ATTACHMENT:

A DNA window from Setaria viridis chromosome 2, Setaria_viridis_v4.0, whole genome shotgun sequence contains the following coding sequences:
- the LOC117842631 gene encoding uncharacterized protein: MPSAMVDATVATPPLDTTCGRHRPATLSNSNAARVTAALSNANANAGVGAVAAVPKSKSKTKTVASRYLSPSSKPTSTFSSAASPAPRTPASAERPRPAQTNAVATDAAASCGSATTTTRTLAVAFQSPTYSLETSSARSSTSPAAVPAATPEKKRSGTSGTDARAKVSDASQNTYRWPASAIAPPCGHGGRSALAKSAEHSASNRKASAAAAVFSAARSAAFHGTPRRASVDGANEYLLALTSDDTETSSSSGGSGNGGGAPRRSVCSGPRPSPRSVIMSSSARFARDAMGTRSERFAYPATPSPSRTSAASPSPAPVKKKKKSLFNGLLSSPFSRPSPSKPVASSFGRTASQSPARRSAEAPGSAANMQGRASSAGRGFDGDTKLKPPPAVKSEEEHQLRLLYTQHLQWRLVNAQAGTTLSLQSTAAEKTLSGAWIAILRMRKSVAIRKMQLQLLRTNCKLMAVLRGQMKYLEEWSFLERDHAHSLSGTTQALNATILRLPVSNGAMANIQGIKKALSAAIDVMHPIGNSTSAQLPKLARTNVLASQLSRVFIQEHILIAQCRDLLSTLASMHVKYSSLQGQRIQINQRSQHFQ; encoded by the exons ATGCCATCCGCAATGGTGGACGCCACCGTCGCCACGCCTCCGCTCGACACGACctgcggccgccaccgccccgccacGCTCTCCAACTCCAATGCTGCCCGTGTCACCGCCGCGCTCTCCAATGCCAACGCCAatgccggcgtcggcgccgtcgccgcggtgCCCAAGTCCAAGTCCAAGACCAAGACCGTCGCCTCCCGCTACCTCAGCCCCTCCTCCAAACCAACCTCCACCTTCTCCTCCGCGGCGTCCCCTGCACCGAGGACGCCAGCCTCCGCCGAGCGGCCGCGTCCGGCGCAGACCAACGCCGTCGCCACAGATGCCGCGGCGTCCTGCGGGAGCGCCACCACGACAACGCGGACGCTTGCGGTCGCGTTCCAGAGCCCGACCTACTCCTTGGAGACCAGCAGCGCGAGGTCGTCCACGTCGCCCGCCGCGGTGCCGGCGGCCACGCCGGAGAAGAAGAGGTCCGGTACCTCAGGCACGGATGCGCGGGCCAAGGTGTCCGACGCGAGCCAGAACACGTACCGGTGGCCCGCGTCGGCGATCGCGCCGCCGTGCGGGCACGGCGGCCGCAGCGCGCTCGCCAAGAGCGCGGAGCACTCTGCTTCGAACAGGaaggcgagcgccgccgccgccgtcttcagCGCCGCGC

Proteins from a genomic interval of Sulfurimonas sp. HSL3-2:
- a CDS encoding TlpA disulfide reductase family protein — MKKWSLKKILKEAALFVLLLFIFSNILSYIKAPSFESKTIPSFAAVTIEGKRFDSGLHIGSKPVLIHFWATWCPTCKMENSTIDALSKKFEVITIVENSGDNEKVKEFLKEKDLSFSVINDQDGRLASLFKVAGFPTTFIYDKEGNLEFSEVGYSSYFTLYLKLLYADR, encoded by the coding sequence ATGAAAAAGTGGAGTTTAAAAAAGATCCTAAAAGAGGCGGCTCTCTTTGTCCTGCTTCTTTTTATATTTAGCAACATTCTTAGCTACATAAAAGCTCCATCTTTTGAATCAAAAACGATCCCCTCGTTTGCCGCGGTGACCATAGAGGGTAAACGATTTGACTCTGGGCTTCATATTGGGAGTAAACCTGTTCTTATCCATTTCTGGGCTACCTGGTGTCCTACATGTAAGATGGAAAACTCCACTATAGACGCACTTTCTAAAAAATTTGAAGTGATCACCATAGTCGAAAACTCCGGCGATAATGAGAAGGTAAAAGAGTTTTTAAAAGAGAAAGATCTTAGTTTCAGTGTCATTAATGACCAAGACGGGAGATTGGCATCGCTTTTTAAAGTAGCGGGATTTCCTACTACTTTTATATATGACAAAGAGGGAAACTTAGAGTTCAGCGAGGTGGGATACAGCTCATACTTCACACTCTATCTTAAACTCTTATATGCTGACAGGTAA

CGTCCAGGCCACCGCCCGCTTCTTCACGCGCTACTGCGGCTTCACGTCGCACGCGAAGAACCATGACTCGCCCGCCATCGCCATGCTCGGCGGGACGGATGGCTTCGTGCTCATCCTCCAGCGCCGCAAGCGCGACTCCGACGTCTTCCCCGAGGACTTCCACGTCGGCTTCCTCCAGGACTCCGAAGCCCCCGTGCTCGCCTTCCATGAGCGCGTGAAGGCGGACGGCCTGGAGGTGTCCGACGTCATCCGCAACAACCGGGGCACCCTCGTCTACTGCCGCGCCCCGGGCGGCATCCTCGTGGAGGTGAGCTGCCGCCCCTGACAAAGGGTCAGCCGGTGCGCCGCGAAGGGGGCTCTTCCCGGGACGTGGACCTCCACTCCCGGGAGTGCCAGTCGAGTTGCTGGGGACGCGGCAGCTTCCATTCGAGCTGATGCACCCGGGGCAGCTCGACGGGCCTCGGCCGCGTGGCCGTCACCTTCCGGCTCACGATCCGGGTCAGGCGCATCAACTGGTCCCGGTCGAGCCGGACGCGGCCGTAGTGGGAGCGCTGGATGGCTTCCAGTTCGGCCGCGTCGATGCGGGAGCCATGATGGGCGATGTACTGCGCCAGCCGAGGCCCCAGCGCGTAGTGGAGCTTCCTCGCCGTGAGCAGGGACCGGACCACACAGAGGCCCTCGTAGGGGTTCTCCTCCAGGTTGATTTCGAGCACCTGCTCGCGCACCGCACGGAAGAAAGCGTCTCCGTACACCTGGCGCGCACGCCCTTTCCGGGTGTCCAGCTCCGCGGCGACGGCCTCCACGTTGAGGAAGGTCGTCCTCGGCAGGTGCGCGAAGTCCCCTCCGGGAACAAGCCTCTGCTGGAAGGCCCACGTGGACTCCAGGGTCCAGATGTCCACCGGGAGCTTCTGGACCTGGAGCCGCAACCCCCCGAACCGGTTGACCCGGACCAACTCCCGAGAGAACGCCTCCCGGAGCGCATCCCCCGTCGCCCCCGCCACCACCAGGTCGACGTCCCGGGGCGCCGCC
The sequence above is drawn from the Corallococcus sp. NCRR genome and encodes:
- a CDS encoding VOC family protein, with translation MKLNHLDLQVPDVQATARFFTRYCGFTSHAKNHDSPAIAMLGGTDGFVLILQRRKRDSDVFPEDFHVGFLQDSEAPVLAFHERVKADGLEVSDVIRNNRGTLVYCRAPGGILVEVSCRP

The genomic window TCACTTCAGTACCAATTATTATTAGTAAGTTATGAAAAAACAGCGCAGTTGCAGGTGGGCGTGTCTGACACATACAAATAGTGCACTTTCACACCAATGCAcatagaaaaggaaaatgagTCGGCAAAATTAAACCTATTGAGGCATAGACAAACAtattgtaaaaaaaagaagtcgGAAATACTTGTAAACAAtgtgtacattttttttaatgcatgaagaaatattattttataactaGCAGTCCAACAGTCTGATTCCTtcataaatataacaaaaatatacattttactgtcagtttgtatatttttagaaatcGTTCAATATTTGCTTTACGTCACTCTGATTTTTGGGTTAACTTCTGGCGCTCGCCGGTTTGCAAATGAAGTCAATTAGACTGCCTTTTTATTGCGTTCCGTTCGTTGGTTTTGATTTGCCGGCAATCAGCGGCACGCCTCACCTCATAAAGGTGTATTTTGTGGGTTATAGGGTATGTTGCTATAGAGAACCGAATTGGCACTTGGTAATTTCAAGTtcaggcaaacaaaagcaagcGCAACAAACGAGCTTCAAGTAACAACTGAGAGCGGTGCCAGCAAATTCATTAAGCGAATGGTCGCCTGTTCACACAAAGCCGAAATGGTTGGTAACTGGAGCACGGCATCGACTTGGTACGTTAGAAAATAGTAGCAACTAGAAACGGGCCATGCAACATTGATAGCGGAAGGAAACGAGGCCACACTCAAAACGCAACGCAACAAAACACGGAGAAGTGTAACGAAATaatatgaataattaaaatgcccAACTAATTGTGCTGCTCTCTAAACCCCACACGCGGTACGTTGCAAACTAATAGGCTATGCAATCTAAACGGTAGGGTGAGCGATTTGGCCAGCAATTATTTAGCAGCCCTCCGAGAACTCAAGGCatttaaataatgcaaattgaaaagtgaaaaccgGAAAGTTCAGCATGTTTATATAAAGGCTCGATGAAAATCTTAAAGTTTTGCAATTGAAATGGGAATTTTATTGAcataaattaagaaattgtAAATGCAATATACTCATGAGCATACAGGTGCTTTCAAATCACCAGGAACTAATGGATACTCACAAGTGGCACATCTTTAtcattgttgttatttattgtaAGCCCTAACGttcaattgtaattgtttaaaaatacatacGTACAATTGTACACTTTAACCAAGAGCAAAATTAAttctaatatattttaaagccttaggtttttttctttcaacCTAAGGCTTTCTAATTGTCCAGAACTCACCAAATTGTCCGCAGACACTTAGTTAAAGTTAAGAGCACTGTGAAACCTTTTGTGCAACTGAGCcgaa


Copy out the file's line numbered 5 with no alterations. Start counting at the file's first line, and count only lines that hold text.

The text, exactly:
CGTCCAGGCCACCGCCCGCTTCTTCACGCGCTACTGCGGCTTCACGTCGCACGCGAAGAACCATGACTCGCCCGCCATCGCCATGCTCGGCGGGACGGATGGCTTCGTGCTCATCCTCCAGCGCCGCAAGCGCGACTCCGACGTCTTCCCCGAGGACTTCCACGTCGGCTTCCTCCAGGACTCCGAAGCCCCCGTGCTCGCCTTCCATGAGCGCGTGAAGGCGGACGGCCTGGAGGTGTCCGACGTCATCCGCAACAACCGGGGCACCCTCGTCTACTGCCGCGCCCCGGGCGGCATCCTCGTGGAGGTGAGCTGCCGCCCCTGACAAAGGGTCAGCCGGTGCGCCGCGAAGGGGGCTCTTCCCGGGACGTGGACCTCCACTCCCGGGAGTGCCAGTCGAGTTGCTGGGGACGCGGCAGCTTCCATTCGAGCTGATGCACCCGGGGCAGCTCGACGGGCCTCGGCCGCGTGGCCGTCACCTTCCGGCTCACGATCCGGGTCAGGCGCATCAACTGGTCCCGGTCGAGCCGGACGCGGCCGTAGTGGGAGCGCTGGATGGCTTCCAGTTCGGCCGCGTCGATGCGGGAGCCATGATGGGCGATGTACTGCGCCAGCCGAGGCCCCAGCGCGTAGTGGAGCTTCCTCGCCGTGAGCAGGGACCGGACCACACAGAGGCCCTCGTAGGGGTTCTCCTCCAGGTTGATTTCGAGCACCTGCTCGCGCACCGCACGGAAGAAAGCGTCTCCGTACACCTGGCGCGCACGCCCTTTCCGGGTGTCCAGCTCCGCGGCGACGGCCTCCACGTTGAGGAAGGTCGTCCTCGGCAGGTGCGCGAAGTCCCCTCCGGGAACAAGCCTCTGCTGGAAGGCCCACGTGGACTCCAGGGTCCAGATGTCCACCGGGAGCTTCTGGACCTGGAGCCGCAACCCCCCGAACCGGTTGACCCGGACCAACTCCCGAGAGAACGCCTCCCGGAGCGCATCCCCCGTCGCCCCCGCCACCACCAGGTCGACGTCCCGGGGCGCCGCC